Gary:  

Words obtain their meaning from human beings. Words do not have inherent meanings. For instance, the definition of “racism” is very different today from what it was 50 years ago and that definition was very different from the definition in the 1850’s. An abolitionist in 1850 may have perceived himself as very progressive, and NOT racist, due to his support for the abolition of slavery, however, at the same time, he would never have dreamed of allowing his white daughter to date, let alone marry, a black man. Today, for a white father to hold such a position is considered blatantly racist.

“Right” and “wrong” only exist in the mind of the person using those words, my friend. Those two words are not equivalent to “legal” and “illegal”, concepts which apply equally (at least in principle) for everyone regardless of what each individual may think of the rightness or wrongness of the law in question. So I can say that it is my opinion that rape is “wrong” but more importantly, rape is ILLEGAL. Most mammalian herds have rules when it comes to sex. Most herds have rules when it comes to killing other members of the herd. Herd members who violate those rules are punished, sometimes severely, by banishment or by being killed. Gorillas, elephants, and lions follow these rules because thousands of years of experience have taught these animals that having these rules increases the survival of the herd. Herds with order and tranquility tend to survive and pass on their DNA compared to herds that are constantly fighting and in turmoil. Morality is nothing more than biology.

 

 

 

 

End of post.

4 thoughts on “Morality is Biology, my Christian Friend

  1. Material atheists can only appeal to:

    Culture/society
    The government (what is legal/illegal)
    Their own preferences

    Since NONE of these are good foundations, they have to admit that there is no such thing as right and wrong, and therefore shouldn’t be angry when they see something they think is “wrong” happening, since the person doing it doesn’t think they are “wrong” – so why does the atheist think that they are right and the wrongdoer is a wrongdoer?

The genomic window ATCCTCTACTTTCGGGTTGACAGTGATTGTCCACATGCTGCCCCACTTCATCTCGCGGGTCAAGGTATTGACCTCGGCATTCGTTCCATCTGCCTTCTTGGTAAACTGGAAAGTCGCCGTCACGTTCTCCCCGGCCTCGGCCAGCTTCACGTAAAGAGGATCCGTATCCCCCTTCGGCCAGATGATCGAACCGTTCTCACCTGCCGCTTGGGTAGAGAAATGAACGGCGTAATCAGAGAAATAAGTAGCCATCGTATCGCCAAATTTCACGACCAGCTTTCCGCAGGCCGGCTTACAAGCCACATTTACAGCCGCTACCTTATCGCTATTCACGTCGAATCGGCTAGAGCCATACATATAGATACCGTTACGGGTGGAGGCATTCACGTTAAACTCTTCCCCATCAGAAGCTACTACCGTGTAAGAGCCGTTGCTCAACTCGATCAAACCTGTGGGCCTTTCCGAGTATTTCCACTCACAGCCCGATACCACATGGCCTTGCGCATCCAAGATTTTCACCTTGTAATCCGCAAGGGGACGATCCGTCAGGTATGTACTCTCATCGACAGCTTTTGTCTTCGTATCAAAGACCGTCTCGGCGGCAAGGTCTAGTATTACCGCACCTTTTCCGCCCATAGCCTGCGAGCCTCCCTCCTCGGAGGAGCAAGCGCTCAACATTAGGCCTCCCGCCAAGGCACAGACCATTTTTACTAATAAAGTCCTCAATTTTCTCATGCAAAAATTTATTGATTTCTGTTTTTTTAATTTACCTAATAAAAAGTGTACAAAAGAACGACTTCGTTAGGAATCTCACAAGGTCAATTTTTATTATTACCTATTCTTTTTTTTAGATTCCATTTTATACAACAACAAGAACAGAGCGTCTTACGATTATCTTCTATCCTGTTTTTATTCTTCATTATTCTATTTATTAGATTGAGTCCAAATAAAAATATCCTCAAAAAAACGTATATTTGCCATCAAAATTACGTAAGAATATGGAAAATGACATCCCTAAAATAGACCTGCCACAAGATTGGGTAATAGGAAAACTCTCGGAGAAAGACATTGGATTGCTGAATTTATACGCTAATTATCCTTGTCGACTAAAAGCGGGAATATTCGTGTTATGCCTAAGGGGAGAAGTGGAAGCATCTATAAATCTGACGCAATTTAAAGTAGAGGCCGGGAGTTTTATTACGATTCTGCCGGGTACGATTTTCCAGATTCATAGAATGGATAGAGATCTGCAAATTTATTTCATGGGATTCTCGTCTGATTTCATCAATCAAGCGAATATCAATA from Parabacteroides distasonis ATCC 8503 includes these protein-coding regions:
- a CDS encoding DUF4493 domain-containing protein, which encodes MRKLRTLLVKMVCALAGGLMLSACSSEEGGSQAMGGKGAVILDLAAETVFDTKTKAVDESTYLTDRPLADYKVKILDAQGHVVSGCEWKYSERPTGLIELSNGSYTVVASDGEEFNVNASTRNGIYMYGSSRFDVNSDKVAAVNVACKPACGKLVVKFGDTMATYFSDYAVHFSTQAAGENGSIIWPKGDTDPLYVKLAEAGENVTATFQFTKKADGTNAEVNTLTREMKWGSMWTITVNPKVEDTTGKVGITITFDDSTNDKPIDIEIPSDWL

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    1. Bottom line: The herd makes the rules. Your opinion and my opinion of the rightness or wrongness of the herd’s rules are irrelevant. Violate the herd’s rules and you will be punished. That is how it works.

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  2. “Rather than coming to us top-down from God, or any other external source, morality for de Waal springs bottom-up from our emotions and our day-to-day social interactions, which themselves evolved from foundations in animal societies.”

    This would seem to be the answer most consistent with the evidence, yet it seems that this is not something that even enters the minds of most people.

    Interestingly, when we look at PhD and faculty philosophers 56% lean towards moral realism, and only 16% lean towards theism. In other words, most philosophers think that morality is objective, but don’t believe in a person God. I really don’t think that theists have a good leg to stand on when they make these kinds of moral arguments for God.